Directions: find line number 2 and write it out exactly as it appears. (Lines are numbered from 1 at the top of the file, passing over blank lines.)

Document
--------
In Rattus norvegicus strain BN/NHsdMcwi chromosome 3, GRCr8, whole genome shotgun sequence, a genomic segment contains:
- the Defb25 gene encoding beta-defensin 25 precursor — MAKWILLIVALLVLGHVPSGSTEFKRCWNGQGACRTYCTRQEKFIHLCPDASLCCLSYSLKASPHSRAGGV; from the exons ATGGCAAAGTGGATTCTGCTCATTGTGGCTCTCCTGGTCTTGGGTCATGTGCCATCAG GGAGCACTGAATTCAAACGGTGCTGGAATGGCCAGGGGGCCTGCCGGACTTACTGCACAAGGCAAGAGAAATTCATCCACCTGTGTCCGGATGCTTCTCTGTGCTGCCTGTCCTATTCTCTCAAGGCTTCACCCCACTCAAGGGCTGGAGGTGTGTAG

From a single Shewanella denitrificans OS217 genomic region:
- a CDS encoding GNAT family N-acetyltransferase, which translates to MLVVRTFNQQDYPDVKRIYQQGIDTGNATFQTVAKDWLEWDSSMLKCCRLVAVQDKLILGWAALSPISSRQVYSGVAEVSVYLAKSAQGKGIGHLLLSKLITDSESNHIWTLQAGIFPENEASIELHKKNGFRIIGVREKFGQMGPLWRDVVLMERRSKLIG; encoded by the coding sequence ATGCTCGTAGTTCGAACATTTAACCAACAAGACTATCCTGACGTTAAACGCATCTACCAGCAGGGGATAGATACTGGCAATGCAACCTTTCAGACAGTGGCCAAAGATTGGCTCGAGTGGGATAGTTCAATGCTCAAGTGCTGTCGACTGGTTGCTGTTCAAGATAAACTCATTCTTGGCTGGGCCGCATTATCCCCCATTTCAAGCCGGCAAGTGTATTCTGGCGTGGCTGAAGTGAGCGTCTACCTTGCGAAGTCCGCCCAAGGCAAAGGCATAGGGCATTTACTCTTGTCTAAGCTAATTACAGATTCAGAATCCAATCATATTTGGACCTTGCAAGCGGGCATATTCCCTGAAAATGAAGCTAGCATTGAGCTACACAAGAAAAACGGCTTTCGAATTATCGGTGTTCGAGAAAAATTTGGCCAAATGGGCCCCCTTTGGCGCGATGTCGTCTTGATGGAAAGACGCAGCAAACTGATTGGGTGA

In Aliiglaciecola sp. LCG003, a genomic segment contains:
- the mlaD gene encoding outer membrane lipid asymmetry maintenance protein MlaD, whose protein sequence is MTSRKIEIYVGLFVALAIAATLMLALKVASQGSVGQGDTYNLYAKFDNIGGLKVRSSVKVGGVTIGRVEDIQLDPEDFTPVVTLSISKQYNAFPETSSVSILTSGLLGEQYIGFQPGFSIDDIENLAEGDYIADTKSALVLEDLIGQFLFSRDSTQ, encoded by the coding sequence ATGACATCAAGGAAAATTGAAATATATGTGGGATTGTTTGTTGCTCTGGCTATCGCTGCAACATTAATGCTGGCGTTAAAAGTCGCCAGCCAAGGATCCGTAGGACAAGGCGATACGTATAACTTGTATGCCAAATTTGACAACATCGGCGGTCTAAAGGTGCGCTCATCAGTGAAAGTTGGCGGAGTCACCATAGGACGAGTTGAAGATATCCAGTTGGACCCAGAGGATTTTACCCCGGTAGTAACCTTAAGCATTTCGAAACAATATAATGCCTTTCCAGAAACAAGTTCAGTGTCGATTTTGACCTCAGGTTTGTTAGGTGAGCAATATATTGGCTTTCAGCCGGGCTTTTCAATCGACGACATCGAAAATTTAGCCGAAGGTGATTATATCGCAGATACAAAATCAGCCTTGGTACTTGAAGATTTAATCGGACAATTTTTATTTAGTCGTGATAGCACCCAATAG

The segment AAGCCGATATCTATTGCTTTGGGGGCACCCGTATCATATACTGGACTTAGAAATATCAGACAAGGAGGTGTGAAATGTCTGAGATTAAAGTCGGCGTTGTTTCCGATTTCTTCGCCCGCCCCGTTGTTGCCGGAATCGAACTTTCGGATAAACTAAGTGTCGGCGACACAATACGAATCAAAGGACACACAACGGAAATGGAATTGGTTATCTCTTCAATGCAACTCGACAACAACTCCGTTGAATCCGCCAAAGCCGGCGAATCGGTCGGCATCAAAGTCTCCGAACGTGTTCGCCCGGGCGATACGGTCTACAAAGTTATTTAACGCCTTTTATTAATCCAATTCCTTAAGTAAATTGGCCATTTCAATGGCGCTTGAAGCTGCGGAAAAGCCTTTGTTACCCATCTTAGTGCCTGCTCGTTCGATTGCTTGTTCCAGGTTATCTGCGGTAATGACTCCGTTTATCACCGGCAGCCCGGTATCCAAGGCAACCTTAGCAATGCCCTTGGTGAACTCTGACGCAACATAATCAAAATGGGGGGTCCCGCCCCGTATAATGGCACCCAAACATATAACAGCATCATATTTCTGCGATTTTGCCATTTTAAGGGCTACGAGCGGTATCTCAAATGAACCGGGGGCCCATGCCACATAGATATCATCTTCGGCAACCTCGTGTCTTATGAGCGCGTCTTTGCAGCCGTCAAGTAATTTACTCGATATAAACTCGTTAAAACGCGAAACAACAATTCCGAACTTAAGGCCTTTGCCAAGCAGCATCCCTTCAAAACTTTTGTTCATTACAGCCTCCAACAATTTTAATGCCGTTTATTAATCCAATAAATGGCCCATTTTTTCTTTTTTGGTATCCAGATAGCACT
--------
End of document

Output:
- the Defb25 gene encoding beta-defensin 25 precursor — MAKWILLIVALLVLGHVPSGSTEFKRCWNGQGACRTYCTRQEKFIHLCPDASLCCLSYSLKASPHSRAGGV; from the exons ATGGCAAAGTGGATTCTGCTCATTGTGGCTCTCCTGGTCTTGGGTCATGTGCCATCAG GGAGCACTGAATTCAAACGGTGCTGGAATGGCCAGGGGGCCTGCCGGACTTACTGCACAAGGCAAGAGAAATTCATCCACCTGTGTCCGGATGCTTCTCTGTGCTGCCTGTCCTATTCTCTCAAGGCTTCACCCCACTCAAGGGCTGGAGGTGTGTAG